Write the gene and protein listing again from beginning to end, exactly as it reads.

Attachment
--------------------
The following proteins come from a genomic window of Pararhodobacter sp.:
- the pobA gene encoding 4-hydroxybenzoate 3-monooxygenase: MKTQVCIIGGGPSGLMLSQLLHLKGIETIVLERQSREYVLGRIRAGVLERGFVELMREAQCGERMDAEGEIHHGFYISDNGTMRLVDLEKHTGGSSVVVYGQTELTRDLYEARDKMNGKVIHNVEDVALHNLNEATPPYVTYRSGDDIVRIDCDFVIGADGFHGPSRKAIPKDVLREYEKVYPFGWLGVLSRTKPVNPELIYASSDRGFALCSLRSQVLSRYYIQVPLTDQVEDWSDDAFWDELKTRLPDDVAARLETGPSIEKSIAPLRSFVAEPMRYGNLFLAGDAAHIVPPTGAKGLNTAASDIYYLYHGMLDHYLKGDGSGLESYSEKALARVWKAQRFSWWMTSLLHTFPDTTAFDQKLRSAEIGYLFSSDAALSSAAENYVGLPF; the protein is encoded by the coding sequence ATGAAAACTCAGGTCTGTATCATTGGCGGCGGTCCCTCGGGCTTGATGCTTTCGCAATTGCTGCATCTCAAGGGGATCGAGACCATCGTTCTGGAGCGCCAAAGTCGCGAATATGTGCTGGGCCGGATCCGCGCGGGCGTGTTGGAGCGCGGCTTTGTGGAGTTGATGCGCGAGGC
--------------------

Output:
The following proteins come from a genomic window of Pararhodobacter sp.:
- the pobA gene encoding 4-hydroxybenzoate 3-monooxygenase: MKTQVCIIGGGPSGLMLSQLLHLKGIETIVLERQSREYVLGRIRAGVLERGFVELMREAQCGERMDAEGEIHHGFYISDNGTMRLVDLEKHTGGSSVVVYGQTELTRDLYEARDKMNGKVIHNVEDVALHNLNEATPPYVTYRSGDDIVRIDCDFVIGADGFHGPSRKAIPKDVLREYEKVYPFGWLGVLSRTKPVNPELIYASSDRGFALCSLRSQVLSRYYIQVPLTDQVEDWSDDAFWDELKTRLPDDVAARLETGPSIEKSIAPLRSFVAEPMRYGNLFLAGDAAHIVPPTGAKGLNTAASDIYYLYHGMLDHYLKGDGSGLESYSEKALARVWKAQRFSWWMTSLLHTFPDTTAFDQKLRSAEIGYLFSSDAALSSAAENYVGLPF; the protein is encoded by the coding sequence ATGAAAACTCAGGTCTGTATCATTGGCGGCGGTCCCTCGGGCTTGATGCTTTCGCAATTGCTGCATCTCAAGGGGATCGAGACCATCGTTCTGGAGCGCCAAAGTCGCGAATATGTGCTGGGCCGGATCCGCGCGGGCGTGTTGGAGCGCGGCTTTGTGGAGTTGATGCGCGAGGC